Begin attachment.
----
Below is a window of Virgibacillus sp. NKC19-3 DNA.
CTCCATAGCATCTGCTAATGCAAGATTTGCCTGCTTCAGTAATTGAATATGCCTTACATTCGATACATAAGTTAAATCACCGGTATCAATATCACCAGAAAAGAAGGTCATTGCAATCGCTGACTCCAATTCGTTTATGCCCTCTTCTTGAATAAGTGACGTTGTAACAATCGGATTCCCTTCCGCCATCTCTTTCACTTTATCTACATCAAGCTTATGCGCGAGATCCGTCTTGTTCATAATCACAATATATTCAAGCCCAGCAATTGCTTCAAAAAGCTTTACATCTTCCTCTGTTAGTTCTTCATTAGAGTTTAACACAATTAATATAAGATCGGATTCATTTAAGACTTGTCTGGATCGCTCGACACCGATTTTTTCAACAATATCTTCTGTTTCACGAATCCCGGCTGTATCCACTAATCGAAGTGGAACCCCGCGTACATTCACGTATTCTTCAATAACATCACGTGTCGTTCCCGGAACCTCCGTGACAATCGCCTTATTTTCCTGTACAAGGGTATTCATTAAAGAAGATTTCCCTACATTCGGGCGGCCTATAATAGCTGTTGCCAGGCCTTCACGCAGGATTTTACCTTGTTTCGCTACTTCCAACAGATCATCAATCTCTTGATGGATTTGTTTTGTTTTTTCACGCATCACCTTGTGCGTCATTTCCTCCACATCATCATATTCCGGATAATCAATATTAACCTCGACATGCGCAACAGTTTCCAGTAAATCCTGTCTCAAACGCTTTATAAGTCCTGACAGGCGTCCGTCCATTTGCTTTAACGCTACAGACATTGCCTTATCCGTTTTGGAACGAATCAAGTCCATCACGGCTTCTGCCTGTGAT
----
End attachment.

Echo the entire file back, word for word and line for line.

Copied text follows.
Below is a window of Virgibacillus sp. NKC19-3 DNA.
CTCCATAGCATCTGCTAATGCAAGATTTGCCTGCTTCAGTAATTGAATATGCCTTACATTCGATACATAAGTTAAATCACCGGTATCAATATCACCAGAAAAGAAGGTCATTGCAATCGCTGACTCCAATTCGTTTATGCCCTCTTCTTGAATAAGTGACGTTGTAACAATCGGATTCCCTTCCGCCATCTCTTTCACTTTATCTACATCAAGCTTATGCGCGAGATCCGTCTTGTTCATAATCACAATATATTCAAGCCCAGCAATTGCTTCAAAAAGCTTTACATCTTCCTCTGTTAGTTCTTCATTAGAGTTTAACACAATTAATATAAGATCGGATTCATTTAAGACTTGTCTGGATCGCTCGACACCGATTTTTTCAACAATATCTTCTGTTTCACGAATCCCGGCTGTATCCACTAATCGAAGTGGAACCCCGCGTACATTCACGTATTCTTCAATAACATCACGTGTCGTTCCCGGAACCTCCGTGACAATCGCCTTATTTTCCTGTACAAGGGTATTCATTAAAGAAGATTTCCCTACATTCGGGCGGCCTATAATAGCTGTTGCCAGGCCTTCACGCAGGATTTTACCTTGTTTCGCTACTTCCAACAGATCATCAATCTCTTGATGGATTTGTTTTGTTTTTTCACGCATCACCTTGTGCGTCATTTCCTCCACATCATCATATTCCGGATAATCAATATTAACCTCGACATGCGCAACAGTTTCCAGTAAATCCTGTCTCAAACGCTTTATAAGTCCTGACAGGCGTCCGTCCATTTGCTTTAACGCTACAGACATTGCCTTATCCGTTTTGGAACGAATCAAGTCCATCACGGCTTCTGCCTGTGAT